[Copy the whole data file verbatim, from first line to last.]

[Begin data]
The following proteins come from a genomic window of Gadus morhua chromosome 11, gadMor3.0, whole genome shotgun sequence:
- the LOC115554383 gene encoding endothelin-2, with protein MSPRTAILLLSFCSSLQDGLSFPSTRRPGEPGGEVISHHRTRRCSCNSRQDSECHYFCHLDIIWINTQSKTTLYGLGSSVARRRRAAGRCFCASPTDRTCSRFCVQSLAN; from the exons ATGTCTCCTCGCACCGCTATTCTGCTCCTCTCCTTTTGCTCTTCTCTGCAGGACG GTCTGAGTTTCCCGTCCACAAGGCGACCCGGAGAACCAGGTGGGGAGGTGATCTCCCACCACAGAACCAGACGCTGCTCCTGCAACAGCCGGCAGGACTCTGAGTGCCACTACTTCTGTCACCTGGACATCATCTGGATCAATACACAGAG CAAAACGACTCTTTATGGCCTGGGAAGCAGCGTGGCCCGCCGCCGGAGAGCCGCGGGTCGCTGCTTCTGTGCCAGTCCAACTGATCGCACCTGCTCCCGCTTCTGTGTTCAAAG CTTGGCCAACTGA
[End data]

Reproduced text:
The following proteins come from a genomic window of Gadus morhua chromosome 11, gadMor3.0, whole genome shotgun sequence:
- the LOC115554383 gene encoding endothelin-2, with protein MSPRTAILLLSFCSSLQDGLSFPSTRRPGEPGGEVISHHRTRRCSCNSRQDSECHYFCHLDIIWINTQSKTTLYGLGSSVARRRRAAGRCFCASPTDRTCSRFCVQSLAN; from the exons ATGTCTCCTCGCACCGCTATTCTGCTCCTCTCCTTTTGCTCTTCTCTGCAGGACG GTCTGAGTTTCCCGTCCACAAGGCGACCCGGAGAACCAGGTGGGGAGGTGATCTCCCACCACAGAACCAGACGCTGCTCCTGCAACAGCCGGCAGGACTCTGAGTGCCACTACTTCTGTCACCTGGACATCATCTGGATCAATACACAGAG CAAAACGACTCTTTATGGCCTGGGAAGCAGCGTGGCCCGCCGCCGGAGAGCCGCGGGTCGCTGCTTCTGTGCCAGTCCAACTGATCGCACCTGCTCCCGCTTCTGTGTTCAAAG CTTGGCCAACTGA